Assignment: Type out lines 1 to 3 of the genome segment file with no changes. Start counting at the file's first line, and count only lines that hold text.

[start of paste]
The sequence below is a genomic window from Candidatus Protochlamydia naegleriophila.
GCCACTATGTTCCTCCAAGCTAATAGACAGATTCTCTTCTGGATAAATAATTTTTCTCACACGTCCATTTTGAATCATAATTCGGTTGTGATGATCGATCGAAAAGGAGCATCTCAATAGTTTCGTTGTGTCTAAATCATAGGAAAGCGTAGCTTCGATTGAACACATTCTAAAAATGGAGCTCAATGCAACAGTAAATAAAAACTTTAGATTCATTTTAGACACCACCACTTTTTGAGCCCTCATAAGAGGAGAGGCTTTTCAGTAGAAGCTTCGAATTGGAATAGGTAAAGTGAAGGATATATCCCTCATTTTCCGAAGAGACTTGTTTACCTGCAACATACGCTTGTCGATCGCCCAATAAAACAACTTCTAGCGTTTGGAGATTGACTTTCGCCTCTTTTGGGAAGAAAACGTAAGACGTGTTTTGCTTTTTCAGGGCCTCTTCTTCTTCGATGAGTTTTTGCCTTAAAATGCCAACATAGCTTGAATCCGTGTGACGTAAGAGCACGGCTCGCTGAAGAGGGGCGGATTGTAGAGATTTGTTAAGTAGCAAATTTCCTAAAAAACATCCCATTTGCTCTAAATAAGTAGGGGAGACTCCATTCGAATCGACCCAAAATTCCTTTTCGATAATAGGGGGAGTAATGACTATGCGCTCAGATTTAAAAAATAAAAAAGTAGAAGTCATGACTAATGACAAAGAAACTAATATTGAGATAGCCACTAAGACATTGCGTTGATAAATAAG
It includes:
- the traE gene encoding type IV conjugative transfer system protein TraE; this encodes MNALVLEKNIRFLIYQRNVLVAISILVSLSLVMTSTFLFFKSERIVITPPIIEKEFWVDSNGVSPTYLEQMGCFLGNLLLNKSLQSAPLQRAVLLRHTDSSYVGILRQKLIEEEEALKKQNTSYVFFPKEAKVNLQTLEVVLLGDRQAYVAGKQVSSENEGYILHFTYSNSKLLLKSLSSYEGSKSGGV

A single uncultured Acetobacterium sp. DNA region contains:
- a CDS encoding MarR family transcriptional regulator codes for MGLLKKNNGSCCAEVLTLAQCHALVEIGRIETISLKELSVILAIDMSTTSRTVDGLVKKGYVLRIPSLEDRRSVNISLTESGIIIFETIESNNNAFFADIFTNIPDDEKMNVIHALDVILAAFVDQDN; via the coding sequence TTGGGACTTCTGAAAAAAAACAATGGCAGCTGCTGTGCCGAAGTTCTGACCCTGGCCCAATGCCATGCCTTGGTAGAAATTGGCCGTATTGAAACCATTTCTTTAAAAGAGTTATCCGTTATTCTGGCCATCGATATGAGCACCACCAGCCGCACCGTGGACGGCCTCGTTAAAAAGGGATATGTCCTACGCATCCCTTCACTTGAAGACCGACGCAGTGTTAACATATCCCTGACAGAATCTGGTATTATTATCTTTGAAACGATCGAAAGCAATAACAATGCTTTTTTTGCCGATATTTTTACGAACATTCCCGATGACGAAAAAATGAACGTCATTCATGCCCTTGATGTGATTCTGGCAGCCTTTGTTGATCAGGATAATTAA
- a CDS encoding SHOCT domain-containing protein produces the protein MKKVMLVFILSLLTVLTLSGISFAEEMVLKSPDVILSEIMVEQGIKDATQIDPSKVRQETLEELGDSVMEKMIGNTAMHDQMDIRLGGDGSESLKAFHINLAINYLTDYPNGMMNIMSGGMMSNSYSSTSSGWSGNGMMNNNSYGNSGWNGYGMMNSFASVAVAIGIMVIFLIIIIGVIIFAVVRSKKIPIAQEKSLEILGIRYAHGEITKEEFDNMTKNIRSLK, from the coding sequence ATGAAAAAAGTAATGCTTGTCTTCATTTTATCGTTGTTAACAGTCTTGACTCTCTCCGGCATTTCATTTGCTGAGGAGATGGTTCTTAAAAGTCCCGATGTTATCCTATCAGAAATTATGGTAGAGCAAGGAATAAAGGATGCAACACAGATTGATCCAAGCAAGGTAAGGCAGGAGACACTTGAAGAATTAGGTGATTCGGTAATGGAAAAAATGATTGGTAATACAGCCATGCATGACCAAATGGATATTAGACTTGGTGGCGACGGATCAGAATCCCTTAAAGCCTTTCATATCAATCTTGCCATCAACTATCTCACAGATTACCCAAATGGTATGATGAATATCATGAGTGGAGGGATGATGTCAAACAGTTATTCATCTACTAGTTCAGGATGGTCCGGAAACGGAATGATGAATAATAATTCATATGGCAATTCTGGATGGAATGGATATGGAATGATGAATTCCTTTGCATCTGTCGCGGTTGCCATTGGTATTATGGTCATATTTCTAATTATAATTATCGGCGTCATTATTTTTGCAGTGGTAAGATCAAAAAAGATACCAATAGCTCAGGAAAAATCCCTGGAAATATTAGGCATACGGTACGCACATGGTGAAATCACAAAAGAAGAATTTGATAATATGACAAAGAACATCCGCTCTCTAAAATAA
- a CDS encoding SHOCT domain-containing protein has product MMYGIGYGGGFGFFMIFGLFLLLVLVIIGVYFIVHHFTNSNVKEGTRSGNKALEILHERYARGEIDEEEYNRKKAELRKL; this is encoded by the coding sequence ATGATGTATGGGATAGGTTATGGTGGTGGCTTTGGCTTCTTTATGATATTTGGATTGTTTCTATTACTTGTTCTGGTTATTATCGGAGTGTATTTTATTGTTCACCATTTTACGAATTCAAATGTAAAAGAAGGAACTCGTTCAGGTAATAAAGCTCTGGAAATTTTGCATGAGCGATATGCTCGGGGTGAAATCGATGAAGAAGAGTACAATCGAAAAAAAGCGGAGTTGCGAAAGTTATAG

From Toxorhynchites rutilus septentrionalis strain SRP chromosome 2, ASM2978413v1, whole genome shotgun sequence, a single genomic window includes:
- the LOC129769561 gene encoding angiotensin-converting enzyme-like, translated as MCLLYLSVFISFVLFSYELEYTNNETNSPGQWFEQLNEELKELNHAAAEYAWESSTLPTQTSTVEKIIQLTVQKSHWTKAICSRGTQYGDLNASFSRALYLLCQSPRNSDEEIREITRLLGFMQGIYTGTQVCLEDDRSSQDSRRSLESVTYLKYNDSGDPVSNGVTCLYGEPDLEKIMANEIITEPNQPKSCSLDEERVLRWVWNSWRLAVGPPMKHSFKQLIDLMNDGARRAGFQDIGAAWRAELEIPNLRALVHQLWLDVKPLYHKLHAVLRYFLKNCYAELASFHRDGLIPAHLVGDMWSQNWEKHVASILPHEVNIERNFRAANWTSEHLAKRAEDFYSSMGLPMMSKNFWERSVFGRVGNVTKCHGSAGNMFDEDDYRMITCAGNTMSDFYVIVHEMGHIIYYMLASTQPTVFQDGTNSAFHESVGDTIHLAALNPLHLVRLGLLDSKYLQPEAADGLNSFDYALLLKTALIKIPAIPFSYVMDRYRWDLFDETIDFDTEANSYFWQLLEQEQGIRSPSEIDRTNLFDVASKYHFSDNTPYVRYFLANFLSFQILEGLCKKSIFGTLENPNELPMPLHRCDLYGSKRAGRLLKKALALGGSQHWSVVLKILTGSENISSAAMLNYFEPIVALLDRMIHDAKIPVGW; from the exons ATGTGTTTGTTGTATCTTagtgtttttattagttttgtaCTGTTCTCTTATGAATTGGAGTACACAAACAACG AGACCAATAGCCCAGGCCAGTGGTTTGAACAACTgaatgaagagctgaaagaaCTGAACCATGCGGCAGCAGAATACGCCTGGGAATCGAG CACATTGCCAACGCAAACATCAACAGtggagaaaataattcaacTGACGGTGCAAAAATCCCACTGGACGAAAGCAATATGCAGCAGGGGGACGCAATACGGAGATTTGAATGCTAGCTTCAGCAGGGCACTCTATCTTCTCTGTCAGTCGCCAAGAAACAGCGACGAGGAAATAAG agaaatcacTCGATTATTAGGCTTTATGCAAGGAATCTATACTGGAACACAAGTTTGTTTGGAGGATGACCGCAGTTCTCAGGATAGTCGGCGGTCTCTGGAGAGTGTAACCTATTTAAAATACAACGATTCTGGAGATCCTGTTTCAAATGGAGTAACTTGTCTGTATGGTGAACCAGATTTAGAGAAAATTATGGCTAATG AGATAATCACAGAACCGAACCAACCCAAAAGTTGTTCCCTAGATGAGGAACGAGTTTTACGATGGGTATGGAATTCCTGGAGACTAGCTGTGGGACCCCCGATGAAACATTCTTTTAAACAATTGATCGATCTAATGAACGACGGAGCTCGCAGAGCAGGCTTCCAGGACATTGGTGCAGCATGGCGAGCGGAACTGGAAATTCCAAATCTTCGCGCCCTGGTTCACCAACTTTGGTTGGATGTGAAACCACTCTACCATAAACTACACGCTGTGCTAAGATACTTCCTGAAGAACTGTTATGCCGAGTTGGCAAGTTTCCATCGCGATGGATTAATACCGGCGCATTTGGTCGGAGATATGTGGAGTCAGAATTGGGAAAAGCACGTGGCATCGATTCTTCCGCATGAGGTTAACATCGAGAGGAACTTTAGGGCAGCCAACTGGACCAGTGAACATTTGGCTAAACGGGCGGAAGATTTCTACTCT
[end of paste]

The sequence below is a genomic window from Candidatus Protochlamydia naegleriophila.
GCCACTATGTTCCTCCAAGCTAATAGACAGATTCTCTTCTGGATAAATAATTTTTCTCACACGTCCATTTTGAATCATAATTCGGTTGTGATGATCGATCGAAAAGGAGCATCTCAATAGTTTCGTTGTGTCTAAATCATAGGAAAGCGTAGCTTCGATTGAACACATTCTAAAAATGGAGCTCAATGCAACAGTAAATAAAAACTTTAGATTCATTTTAGACACCACCACTTTTTGAGCCCTCATAAGAGGAGAGGCTTTTCAGTAGAAGCTTCGAATTGGAATAGGTAAAGTGAAGGATATATCCCTCATTTTCCGAAGAGACTTGTTTACCTGCAACATACGCTTGTCGATCGCCCAATAAAACAACTTCTAGCGTTTGGAGATTGACTTTCGCCTCTTTTGGGAAGAAAACGTAAGACGTGTTTTGCTTTTTCAGGGCCTCTTCTTCTTCGATGAGTTTTTGCCTTAAAATGCCAACATAGCTTGAATCCGTGTGACGTAAGAGCACGGCTCGCTGAAGAGGGGCGGATTGTAGAGATTTGTTAAGTAGCAAATTTCCTAAAAAACATCCCATTTGCTCTAAATAAGTAGGGGAGACTCCATTCGAATCGACCCAAAATTCCTTTTCGATAATAGGGGGAGTAATGACTATGCGCTCAGATTTAAAAAATAAAAAAGTAGAAGTCATGACTAATGACAAAGAAACTAATATTGAGATAGCCACTAAGACATTGCGTTGATAAATAAG
It includes: